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In his more than three decades with NYRR,
(1946-2017) revolutionized the sport of road racing and helped to grow the New York City Marathon into the world-class event it is today. “When it comes to timing, scoring, measuring courses, designing finish-line systems, radio communications, and tying everything together with computers, there’s nobody like Allan Steinfeld,” said his close friend and mentor, Fred Lebow, in 1984.
A member of NYRR since 1963, Steinfeld joined the staff in 1978 when Lebow convinced the high school math and physics teacher to take the job at a 50-percent pay cut. An engineer by trade, Steinfeld became the technical director of the marathon in 1981. In 1993, when Lebow was ill with cancer, Allan took over as NYRR’s president. Following Lebow’s death in 1994, Steinfeld added CEO and New York City Marathon race director to his title. He held these positions until 2005. After that in “retirement” he consulted with many race directors worldwide.
Allan Steinfeld passed away in January 2017 after a prolonged illness. Born on June 7, 1946, Steinfeld grew up in the Bronx but attended school in Brooklyn. The long commute meant waking up at 5:30 a.m., and it prevented him from running track—the one sport this self-professed skinny outsider with poor hand-eye coordination excelled at.
His life changed when he went to Hunter College and found success as a sprinter. Steinfeld continued running after transferring to City College, where he excelled at the 220-yard and 440-yard distances. After college, Steinfeld earned a master’s in electrical engineering and radio astronomy from Cornell University and travelled to Alaska to pursue a doctorate. He returned home in 1972, dissatisfied with academia, and took a job teaching in Rye Neck, NY.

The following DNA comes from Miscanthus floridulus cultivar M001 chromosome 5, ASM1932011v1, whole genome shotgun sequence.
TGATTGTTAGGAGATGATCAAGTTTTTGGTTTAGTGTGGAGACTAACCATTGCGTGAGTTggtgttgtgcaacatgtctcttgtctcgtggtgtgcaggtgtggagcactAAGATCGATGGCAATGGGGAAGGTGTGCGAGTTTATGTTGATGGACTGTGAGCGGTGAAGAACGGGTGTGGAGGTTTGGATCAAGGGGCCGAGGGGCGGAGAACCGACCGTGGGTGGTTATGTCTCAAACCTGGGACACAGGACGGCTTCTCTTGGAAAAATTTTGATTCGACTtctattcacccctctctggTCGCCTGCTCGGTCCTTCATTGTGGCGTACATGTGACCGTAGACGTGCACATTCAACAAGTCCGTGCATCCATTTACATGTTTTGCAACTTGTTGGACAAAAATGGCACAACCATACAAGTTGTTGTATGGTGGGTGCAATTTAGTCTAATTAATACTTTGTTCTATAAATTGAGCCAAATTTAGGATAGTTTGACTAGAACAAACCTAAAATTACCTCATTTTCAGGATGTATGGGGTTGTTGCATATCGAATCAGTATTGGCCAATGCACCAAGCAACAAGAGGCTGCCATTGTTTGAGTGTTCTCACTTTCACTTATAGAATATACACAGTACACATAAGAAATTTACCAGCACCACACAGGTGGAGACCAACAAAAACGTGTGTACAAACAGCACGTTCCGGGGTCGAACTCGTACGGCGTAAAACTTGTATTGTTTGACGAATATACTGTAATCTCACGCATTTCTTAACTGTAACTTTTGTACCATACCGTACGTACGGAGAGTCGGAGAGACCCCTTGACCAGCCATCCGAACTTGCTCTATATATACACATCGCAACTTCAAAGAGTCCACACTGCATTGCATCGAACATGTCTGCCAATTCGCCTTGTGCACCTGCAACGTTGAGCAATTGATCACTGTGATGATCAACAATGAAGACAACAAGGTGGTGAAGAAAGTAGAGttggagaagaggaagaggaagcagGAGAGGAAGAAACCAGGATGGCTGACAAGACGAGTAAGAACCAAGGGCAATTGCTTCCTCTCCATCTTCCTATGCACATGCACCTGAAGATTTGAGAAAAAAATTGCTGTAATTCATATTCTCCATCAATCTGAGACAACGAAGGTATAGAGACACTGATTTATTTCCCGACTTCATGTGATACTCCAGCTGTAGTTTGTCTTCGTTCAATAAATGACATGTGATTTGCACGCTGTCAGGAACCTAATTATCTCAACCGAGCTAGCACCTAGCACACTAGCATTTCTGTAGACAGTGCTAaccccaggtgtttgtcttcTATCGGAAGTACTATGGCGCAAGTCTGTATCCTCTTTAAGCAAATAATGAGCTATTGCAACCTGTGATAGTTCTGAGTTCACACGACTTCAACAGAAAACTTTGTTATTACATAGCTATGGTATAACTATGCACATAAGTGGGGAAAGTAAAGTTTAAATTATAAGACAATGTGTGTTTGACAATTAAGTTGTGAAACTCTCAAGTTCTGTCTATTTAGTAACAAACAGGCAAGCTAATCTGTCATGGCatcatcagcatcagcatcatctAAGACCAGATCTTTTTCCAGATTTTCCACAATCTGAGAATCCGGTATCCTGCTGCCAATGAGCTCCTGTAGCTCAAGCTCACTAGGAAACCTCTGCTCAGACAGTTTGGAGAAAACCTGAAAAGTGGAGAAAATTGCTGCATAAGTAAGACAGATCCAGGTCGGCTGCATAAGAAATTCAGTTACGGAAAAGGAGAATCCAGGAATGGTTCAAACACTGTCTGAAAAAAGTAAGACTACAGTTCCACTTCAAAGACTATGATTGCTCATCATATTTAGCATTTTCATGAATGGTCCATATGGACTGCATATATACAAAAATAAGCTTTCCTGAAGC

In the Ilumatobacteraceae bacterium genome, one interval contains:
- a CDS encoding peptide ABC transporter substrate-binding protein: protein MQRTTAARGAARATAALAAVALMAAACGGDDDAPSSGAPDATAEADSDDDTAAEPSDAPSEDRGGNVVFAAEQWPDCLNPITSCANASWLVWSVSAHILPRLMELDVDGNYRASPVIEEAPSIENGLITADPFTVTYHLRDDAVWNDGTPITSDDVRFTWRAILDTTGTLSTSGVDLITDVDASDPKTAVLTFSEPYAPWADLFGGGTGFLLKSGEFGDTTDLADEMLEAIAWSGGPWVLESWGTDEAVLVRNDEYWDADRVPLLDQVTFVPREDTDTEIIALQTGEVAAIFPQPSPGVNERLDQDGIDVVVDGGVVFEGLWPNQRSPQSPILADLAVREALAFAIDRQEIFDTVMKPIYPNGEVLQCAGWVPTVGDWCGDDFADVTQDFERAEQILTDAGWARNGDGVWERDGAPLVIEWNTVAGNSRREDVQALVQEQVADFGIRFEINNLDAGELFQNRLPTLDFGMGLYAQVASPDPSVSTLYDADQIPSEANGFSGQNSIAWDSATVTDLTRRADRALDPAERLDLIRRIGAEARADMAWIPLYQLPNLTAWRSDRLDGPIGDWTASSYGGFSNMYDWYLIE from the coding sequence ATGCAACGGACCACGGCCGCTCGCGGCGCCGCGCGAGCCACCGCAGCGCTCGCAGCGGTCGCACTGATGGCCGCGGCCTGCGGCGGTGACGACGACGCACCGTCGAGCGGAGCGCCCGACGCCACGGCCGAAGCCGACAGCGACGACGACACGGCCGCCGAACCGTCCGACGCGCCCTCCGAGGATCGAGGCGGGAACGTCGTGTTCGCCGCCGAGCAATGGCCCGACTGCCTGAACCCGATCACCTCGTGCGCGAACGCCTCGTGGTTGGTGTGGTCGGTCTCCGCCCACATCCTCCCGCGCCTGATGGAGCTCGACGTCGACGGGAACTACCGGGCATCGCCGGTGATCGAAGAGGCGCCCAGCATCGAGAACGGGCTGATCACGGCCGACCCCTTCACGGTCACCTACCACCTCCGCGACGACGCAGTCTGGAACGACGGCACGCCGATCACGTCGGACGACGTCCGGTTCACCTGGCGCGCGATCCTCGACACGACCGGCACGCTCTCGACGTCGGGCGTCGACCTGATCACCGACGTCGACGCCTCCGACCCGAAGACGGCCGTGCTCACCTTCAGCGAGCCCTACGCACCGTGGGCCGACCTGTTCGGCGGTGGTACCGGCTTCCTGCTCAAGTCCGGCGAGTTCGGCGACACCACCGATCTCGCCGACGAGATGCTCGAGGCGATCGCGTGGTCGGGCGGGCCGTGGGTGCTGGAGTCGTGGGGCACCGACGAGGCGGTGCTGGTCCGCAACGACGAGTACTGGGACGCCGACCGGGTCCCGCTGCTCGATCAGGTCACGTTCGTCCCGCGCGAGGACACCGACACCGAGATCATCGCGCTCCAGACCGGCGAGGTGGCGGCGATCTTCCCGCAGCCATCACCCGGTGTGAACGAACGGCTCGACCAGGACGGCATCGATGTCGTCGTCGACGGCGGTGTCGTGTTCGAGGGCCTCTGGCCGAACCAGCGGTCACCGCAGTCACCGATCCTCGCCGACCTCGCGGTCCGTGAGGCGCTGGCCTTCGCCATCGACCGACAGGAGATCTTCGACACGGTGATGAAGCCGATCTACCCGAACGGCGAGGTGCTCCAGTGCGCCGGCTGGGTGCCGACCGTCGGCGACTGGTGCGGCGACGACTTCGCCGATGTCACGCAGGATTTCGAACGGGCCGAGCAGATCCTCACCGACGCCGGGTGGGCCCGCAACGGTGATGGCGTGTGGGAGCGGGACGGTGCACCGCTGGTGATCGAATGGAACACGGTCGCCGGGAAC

Along the way, he never stopped running. During his stint in Alaska he put in five to 10 miles a day, and while teaching, he coached track and cross country and ran regularly in Central Park.
An Indispensable Force Steinfeld also began volunteering with NYRR, working with Lebow as Lebow expanded the New York City Marathon into a five-borough event. Steinfeld went from envelope- stuffer to official race timekeeper, and when Lebow asked him to become his assistant in 1978, Steinfeld couldn’t refuse.
In addition to his invaluable work with NYRR, Steinfeld served as chief referee of the men’s and women’s marathons at the 1984 Los Angeles Olympics. At the Olympic Trials that year in L.A., a group of appointed officials including himself and yours truly were issued no officiating assignments. The next day was the 5000-meter run and we showed up diligently on time to get a possible assignment. It was then that Allan noticed that there were no lap counters assigned at all. He volunteered a group of us, took on the role of coordinating everyone and sent me on the infield to operate the lap counting cards and bell. We took that job for the remainder of the competition.
Aside from officiating LDR events in New York, the US and around the world, he served as the finish line coordinator at the Millrose Games for years and would occasionally show up to local MAC meets to work as a timer.
While Steinfeld helped thousands of marathoners get from start to finish, he only completed one 26.2-miler, and it wasn’t in NYC. It was the 1979 Honolulu Marathon, and he finished in 3:27, achieving his goal of “3:30 or bust.”
Steinfeld received the Abebe Bikila Award in 2009 for his outstanding service to distance running. In 2015 he was awarded the USATF’s Robert Giegengack Award awarded annually to a person "who excels in contributing to the excellence and high standards of the sport of Athletics." The Award is USA Track & Field's only accolade not limited to one of the sport's three disciplines (track & field, long distance running, and race walking), or to any one of the three principal areas of consideration (official, coach, or administrator).
None of Allan’s family were able to travel in today for this presentation and they have asked me to accept this award for them. I have to say that I am truly humbled and thrilled to honor Allan’s memory by accepting this for his family.